Chinese websites began in December 2010 to publish intriguing photos of a new strike-aircraft, apparently taken on mobile phones at the airfield of the Chengdu Aircraft Design Institute. This airfield is not in a high-security zone, allowing members of the public to approach the perimeter; and the release of the images suggested that the Chinese military authorities were content to see the "leaking" of information about the new plane.
As more information became available in subsequent days, it appeared that indeed the new plane was a substantial advance on anything the Chinese had previously built. The shiver in the United States was considerable and palpable.
The new game
The J-20 is a large strike-aircraft of a similar size to the US's F-111 multirole plane that in the cold-war period could act as a medium bomber. Its size and configuration indicate a substantial range and potential weapons-load, as well as some stealth features.
The publicity around it has resulted in a flurry of articles in the conservative US press. Most view the J-20 as further evidence of China's potential military challenge; several also cite the recently tested DF-21D anti-ship ballistic missile that is said to be capable of targeting US aircraft-carrier battle-groups (see Thomas Donnelly, “The Real Meaning of China's 'Stealth Fighter'”, Weekly Standard, 13 January 2011).
Some observers go further, and see the J-20 as a project capable of almost revolutionary change. Australian Air Power, for example:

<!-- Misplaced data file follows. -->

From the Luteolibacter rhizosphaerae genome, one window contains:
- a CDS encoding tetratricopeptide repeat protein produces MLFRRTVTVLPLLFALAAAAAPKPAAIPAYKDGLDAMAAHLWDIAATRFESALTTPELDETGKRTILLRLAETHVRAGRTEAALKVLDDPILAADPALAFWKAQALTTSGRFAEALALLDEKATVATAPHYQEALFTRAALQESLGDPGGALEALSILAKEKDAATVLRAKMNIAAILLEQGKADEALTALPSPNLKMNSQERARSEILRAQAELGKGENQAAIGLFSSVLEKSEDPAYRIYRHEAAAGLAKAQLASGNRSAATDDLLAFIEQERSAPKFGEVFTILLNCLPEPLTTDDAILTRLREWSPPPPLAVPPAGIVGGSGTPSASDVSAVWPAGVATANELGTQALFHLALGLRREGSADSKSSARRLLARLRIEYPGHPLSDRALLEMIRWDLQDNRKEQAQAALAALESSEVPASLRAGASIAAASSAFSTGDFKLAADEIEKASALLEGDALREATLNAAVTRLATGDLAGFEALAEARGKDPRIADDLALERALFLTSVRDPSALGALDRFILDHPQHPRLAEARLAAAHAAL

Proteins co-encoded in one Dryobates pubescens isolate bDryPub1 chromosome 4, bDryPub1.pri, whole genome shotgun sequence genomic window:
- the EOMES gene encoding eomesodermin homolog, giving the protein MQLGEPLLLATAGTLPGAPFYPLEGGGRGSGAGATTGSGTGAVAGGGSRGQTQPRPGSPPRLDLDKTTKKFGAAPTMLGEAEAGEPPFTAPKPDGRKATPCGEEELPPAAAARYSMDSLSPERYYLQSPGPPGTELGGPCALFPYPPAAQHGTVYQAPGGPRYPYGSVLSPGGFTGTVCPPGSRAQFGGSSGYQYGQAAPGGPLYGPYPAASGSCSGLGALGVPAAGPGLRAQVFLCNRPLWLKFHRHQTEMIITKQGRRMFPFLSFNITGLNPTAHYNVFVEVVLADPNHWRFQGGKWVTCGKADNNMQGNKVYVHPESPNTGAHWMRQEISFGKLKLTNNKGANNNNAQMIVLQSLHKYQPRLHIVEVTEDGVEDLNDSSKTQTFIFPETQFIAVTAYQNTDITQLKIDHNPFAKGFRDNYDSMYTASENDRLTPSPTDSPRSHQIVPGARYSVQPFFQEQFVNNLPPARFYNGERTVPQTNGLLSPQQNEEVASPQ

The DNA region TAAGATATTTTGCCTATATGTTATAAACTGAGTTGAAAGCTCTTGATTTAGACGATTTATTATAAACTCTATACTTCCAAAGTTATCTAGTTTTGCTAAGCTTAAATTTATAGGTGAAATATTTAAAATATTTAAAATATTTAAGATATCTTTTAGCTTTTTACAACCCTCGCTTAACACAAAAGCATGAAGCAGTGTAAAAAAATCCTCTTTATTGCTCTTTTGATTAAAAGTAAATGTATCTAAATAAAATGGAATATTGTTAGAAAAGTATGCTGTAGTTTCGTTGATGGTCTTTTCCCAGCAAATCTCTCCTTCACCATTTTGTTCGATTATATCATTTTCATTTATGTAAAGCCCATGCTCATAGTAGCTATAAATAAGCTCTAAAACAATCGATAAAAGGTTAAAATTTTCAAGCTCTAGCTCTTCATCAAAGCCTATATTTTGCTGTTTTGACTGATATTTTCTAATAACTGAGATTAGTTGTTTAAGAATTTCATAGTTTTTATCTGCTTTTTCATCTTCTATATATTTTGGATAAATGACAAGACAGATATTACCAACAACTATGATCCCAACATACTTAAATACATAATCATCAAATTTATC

"[The] JXX(J-20) is the 'game changer' in the sense that the large-scale deployment of operational production of these aircraft invalidates all of the key assumptions central to United States and allied air power force structure planning and development since the early 1990s.”
Any complexity in the story tends to be overridden by the use of the new project to channel US domestic opinion down a now-familiar track: "China is becoming the new threat". The reality, however, may be rather different.
The false trail
R James Woolsey, newly appointed director of the Central Intelligence Agency (CIA) under the incoming president BIll Clinton, offered a trenchant and memorable characterisation of the United States's post-cold-war predicament. The US, he said at his Senate confirmation hearings in February 1993, had "slain a large dragon" only now to find itself now living "in a jungle full of a bewildering variety of poisonous snakes".
There followed the best part of two decades when taming the jungle became the order of the day. The second of these decades - with 9/11 and the ensuing wars in Iraq, Afghanistan and Pakistan - has been especially dangerous (see "America and the world's jungle", 27 May 2010).